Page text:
Are there Apostles Today?
And God hath set some in the church, first apostles . . . And he gave some, apostles . . . For the perfecting of the saints, for the work of the ministry, for the edifying of the body of Christ (1 Corinthians 12:28; Ephesians 4:11-12)
It is becoming more common today to hear church leaders referring to themselves and one another as apostles. Furthermore, those attaching to this title generally claim authority that is equal with—or superior to—the original office just as the condemned Montanists did in the 2nd Century.
But are these claims warranted? Do they meet the Biblical criteria for apostolic authority? A close examination of the Word of God and church history proves they do not.
Now wait! Before you accuse me of being unlearned, unloving, or unsaved, grab your Sword and let’s search the Scriptures like the Berean’s, to see if these things are so (Acts 17:11).
Who were the apostles?
There is little doubt regarding the identity of the original NT apostles. The transliterated word apostolos actually means a sent one. In that broad sense, every born-again Christian should be operating in this gift. However, Scripture bears witness this term was never used loosely and there is a deeper meaning as evidenced by many NT references to this office:
- The original Twelve- Mark 3:14; Luke 6:13; John 6:67, 70
- Matthias, the replacement for Judas- Acts 1:26
- Barnabas, ministry partner with Paul- Acts 14:14
- Paul- Rom. 1:1; 1 Cor. 1:1; the least of the apostles- 1 Cor. 15:9
- Andronicus and Junia- Rom. 16:7 (better translated they were highly respected by the apostles)
- James, the Lord’s brother- Gal. 1:19
- And of course, the Lord Jesus- Heb. 3:1
What were the distinguishing characteristics of the original apostles?
John the Beloved defined and summarized the unique apostolic distinction: we have heard, which we have seen with our eyes, which we have looked upon, and our hands have handled, of the Word of life (1 John 1:1). (see 2 Pet. 1:16, and Acts 1:21-22).
Scripture further teaches that authentic apostles:
- were limited in number- Matt. 10:1-4; Acts 1:20-26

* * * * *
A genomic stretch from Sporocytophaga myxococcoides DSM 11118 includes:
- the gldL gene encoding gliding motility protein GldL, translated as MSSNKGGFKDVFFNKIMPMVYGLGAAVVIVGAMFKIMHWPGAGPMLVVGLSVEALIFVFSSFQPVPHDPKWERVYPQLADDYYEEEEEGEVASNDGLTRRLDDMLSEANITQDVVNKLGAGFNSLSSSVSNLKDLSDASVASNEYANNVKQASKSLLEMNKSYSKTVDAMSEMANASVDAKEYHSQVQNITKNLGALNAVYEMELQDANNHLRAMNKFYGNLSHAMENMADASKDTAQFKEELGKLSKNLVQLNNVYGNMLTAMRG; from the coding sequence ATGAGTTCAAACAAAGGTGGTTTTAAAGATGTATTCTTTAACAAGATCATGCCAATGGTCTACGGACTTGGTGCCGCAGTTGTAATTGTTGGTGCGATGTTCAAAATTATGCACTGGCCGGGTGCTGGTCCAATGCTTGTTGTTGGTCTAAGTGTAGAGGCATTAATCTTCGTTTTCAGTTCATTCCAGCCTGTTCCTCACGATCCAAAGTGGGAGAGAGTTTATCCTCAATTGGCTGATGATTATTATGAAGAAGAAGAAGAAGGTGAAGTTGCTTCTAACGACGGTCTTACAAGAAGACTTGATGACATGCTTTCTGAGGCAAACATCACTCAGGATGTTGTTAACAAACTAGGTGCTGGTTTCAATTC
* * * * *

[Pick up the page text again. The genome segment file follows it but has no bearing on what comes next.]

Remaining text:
- were selected by Jesus to minister with Him and for Him- Matt. 9:36-10:42; Luke 6:13; Acts 9:3-6
- were highly exclusionary- 2 Pet. 3:2
- were instructed by Jesus- Matthew-John; Acts 1:2-3; 9:3-6; Gal. 1:12
- were to be humble, self denying servants- Matt. 10:37-39; 20:26-27
- received a special calling– Mark 3:14; Rom. 1:1; 1 Cor. 1:1
- performed signs and miracles- Matt. 10:1, 8; Acts 2:43; 5:12; 8:9-24; 2 Cor. 12:12
- lived in Christ’s time and personally witnessed the resurrected Savior- Acts 1:22; 3:15; 4:33; 10:39-42; 13:31; 1 Cor. 9:1; 15:3-8.
As you can see, none of the modern day “apostles” meet these qualifications.
What was the original ministry of the apostles?
Actually, it was focused on Israel, not the church. The fact is that during the time Christ walked on earth, there was no church. His primary focus was presenting Himself as the reigning King in an earthly kingdom to the House of Israel (Matt. 15:24). In order to spread the message, He selected, empowered, and commissioned the twelve apostles to preach: The kingdom of Heaven is at hand (Matt. 10:5-7); Luke 24:47; Acts 13:46). But instead of receiving and revering Him, they rejected, tortured, and crucified Him saying: we have no king but Caesar (John 19:15).
How was the church born?
While Jesus had been focusing all ministry on the Jews, He announced that He was going to build an organization so powerful that the gates of Hades could not withstand it (Matt. 16:18). Then on the night He was betrayed, He held a special Passover celebration with His disciples where He told them He was fulfilling Jeremiah’s prophecy of the New Covenant (Jer. 31:30-37) by shedding His own precious blood (Mark 14:22-25). What a revelation that was!
The fulfillment of that prophecy happened about 6 weeks later during one of three annual feasts every Jewish male was required to attend, Pentecost. The Lord Jesus had announced that He was leaving them but promised to send another comforter-the Holy Spirit (John 14:16-17; 15:26) which they were to wait for in Jerusalem (Luke 24:49). When it happened, multitudes of Jews were gathered in the Holy City to witness it (Acts 2:1-13). The outpouring came like fire and wind when the apostles and other followers of Christ were in the upper room praying. As Peter was filled with the Spirit, he stood to preach one of the greatest expository sermons ever recorded, and three thousand foreordained souls (Acts 13:48; Rom. 8:29-30) believed on Jesus, and walked the aisle to be baptized (Acts 2:14-41).
What was their ministry to this new church?
At the birth of the infant church (Acts 2), two components were missing: there was no structure and there was no Scripture (NT). So, in order to avoid chaos, God brought order through a temporary leadership core, apostles and prophets (Acts 2:42-43; 15:6; 16:4; 1 Cor. 12:28; Eph. 2:20; 3:5; 4:11). These were inspired men of God who wisely and prayerfully formulated the foundation of doctrine and duty for all the ongoing evangelism and equipping ministry we enjoy and employ today (Acts 2:42; 15; Eph. 2:20; 3:5; 4:11-12). But in order to prove their apostolic authenticity, they had to verify their gift with signs and wonders (Acts 2:43; 5:12; 8:9-24; 2 Cor. 12:12).
Scripture gives us several specific ministries they were called to oversee:
- They formed the foundation of the original church upon Christ the Cornerstone- Eph. 2:20; 1 Cor. 12:28
- They presided over all of its original ministries- Acts 2:42-47; 6:1-7; 8:14
- They either ordered or personally ordained initial church elders- Acts 14:23; Titus 1:5
- They received, and imparted new revelation of Scripture- Eph. 3:3-5; 2 Pet. 3:15-16